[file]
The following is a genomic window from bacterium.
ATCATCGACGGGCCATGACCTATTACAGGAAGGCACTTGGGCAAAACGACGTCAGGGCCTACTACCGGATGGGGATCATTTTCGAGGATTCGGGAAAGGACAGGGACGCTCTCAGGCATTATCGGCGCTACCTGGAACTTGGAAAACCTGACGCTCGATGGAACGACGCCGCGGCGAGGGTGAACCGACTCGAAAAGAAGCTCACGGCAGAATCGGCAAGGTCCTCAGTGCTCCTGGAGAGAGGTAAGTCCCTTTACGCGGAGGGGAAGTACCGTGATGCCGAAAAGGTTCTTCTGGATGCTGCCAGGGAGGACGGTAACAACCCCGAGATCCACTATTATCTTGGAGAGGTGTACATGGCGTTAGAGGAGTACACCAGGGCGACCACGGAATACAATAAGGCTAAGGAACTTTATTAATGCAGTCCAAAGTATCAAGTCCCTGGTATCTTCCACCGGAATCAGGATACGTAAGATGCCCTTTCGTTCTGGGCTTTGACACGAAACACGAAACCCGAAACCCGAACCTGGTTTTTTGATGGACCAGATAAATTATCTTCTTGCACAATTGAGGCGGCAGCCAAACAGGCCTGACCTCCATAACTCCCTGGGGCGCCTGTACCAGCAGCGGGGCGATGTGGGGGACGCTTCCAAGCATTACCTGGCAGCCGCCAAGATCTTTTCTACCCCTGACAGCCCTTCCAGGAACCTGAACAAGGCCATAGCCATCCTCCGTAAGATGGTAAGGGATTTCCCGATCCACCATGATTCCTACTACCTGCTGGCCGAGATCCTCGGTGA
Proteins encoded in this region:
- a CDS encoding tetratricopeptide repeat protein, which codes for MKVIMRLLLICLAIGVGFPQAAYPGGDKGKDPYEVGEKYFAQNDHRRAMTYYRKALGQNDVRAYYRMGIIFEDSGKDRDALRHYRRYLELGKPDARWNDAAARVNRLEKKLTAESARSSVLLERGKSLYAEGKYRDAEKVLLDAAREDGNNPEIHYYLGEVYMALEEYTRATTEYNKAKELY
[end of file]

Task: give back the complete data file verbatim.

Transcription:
The following is a genomic window from bacterium.
ATCATCGACGGGCCATGACCTATTACAGGAAGGCACTTGGGCAAAACGACGTCAGGGCCTACTACCGGATGGGGATCATTTTCGAGGATTCGGGAAAGGACAGGGACGCTCTCAGGCATTATCGGCGCTACCTGGAACTTGGAAAACCTGACGCTCGATGGAACGACGCCGCGGCGAGGGTGAACCGACTCGAAAAGAAGCTCACGGCAGAATCGGCAAGGTCCTCAGTGCTCCTGGAGAGAGGTAAGTCCCTTTACGCGGAGGGGAAGTACCGTGATGCCGAAAAGGTTCTTCTGGATGCTGCCAGGGAGGACGGTAACAACCCCGAGATCCACTATTATCTTGGAGAGGTGTACATGGCGTTAGAGGAGTACACCAGGGCGACCACGGAATACAATAAGGCTAAGGAACTTTATTAATGCAGTCCAAAGTATCAAGTCCCTGGTATCTTCCACCGGAATCAGGATACGTAAGATGCCCTTTCGTTCTGGGCTTTGACACGAAACACGAAACCCGAAACCCGAACCTGGTTTTTTGATGGACCAGATAAATTATCTTCTTGCACAATTGAGGCGGCAGCCAAACAGGCCTGACCTCCATAACTCCCTGGGGCGCCTGTACCAGCAGCGGGGCGATGTGGGGGACGCTTCCAAGCATTACCTGGCAGCCGCCAAGATCTTTTCTACCCCTGACAGCCCTTCCAGGAACCTGAACAAGGCCATAGCCATCCTCCGTAAGATGGTAAGGGATTTCCCGATCCACCATGATTCCTACTACCTGCTGGCCGAGATCCTCGGTGA
Proteins encoded in this region:
- a CDS encoding tetratricopeptide repeat protein, which codes for MKVIMRLLLICLAIGVGFPQAAYPGGDKGKDPYEVGEKYFAQNDHRRAMTYYRKALGQNDVRAYYRMGIIFEDSGKDRDALRHYRRYLELGKPDARWNDAAARVNRLEKKLTAESARSSVLLERGKSLYAEGKYRDAEKVLLDAAREDGNNPEIHYYLGEVYMALEEYTRATTEYNKAKELY